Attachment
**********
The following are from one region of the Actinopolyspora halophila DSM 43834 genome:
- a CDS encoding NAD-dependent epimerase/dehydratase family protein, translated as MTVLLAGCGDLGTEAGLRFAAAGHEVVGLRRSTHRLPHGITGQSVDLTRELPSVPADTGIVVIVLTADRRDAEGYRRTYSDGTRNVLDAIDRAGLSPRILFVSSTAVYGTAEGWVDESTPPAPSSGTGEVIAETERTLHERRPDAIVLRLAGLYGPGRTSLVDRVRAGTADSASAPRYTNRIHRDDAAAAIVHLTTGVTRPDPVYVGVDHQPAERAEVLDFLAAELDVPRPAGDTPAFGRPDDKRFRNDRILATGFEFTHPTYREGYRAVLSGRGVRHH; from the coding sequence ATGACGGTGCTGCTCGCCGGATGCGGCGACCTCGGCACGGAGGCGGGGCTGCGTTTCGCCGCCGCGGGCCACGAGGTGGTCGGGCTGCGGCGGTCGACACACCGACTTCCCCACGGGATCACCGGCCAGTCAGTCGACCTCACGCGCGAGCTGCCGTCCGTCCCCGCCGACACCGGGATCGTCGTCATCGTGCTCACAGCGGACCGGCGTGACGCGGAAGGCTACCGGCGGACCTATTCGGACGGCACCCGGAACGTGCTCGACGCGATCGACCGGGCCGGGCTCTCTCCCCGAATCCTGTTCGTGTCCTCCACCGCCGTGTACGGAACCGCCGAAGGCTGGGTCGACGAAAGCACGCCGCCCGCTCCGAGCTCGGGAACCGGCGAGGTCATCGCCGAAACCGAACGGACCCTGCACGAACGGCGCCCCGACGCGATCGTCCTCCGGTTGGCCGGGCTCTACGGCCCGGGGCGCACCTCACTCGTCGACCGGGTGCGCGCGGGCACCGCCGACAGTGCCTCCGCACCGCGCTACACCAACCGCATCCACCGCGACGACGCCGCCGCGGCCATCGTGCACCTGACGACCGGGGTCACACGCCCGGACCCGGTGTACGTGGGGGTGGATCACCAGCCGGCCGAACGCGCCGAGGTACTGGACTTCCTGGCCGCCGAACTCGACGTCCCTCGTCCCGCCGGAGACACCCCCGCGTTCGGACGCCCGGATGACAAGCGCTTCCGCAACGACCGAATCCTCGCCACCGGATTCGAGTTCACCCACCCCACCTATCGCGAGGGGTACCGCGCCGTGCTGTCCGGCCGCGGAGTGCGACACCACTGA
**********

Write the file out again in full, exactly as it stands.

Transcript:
The following are from one region of the Actinopolyspora halophila DSM 43834 genome:
- a CDS encoding NAD-dependent epimerase/dehydratase family protein, translated as MTVLLAGCGDLGTEAGLRFAAAGHEVVGLRRSTHRLPHGITGQSVDLTRELPSVPADTGIVVIVLTADRRDAEGYRRTYSDGTRNVLDAIDRAGLSPRILFVSSTAVYGTAEGWVDESTPPAPSSGTGEVIAETERTLHERRPDAIVLRLAGLYGPGRTSLVDRVRAGTADSASAPRYTNRIHRDDAAAAIVHLTTGVTRPDPVYVGVDHQPAERAEVLDFLAAELDVPRPAGDTPAFGRPDDKRFRNDRILATGFEFTHPTYREGYRAVLSGRGVRHH; from the coding sequence ATGACGGTGCTGCTCGCCGGATGCGGCGACCTCGGCACGGAGGCGGGGCTGCGTTTCGCCGCCGCGGGCCACGAGGTGGTCGGGCTGCGGCGGTCGACACACCGACTTCCCCACGGGATCACCGGCCAGTCAGTCGACCTCACGCGCGAGCTGCCGTCCGTCCCCGCCGACACCGGGATCGTCGTCATCGTGCTCACAGCGGACCGGCGTGACGCGGAAGGCTACCGGCGGACCTATTCGGACGGCACCCGGAACGTGCTCGACGCGATCGACCGGGCCGGGCTCTCTCCCCGAATCCTGTTCGTGTCCTCCACCGCCGTGTACGGAACCGCCGAAGGCTGGGTCGACGAAAGCACGCCGCCCGCTCCGAGCTCGGGAACCGGCGAGGTCATCGCCGAAACCGAACGGACCCTGCACGAACGGCGCCCCGACGCGATCGTCCTCCGGTTGGCCGGGCTCTACGGCCCGGGGCGCACCTCACTCGTCGACCGGGTGCGCGCGGGCACCGCCGACAGTGCCTCCGCACCGCGCTACACCAACCGCATCCACCGCGACGACGCCGCCGCGGCCATCGTGCACCTGACGACCGGGGTCACACGCCCGGACCCGGTGTACGTGGGGGTGGATCACCAGCCGGCCGAACGCGCCGAGGTACTGGACTTCCTGGCCGCCGAACTCGACGTCCCTCGTCCCGCCGGAGACACCCCCGCGTTCGGACGCCCGGATGACAAGCGCTTCCGCAACGACCGAATCCTCGCCACCGGATTCGAGTTCACCCACCCCACCTATCGCGAGGGGTACCGCGCCGTGCTGTCCGGCCGCGGAGTGCGACACCACTGA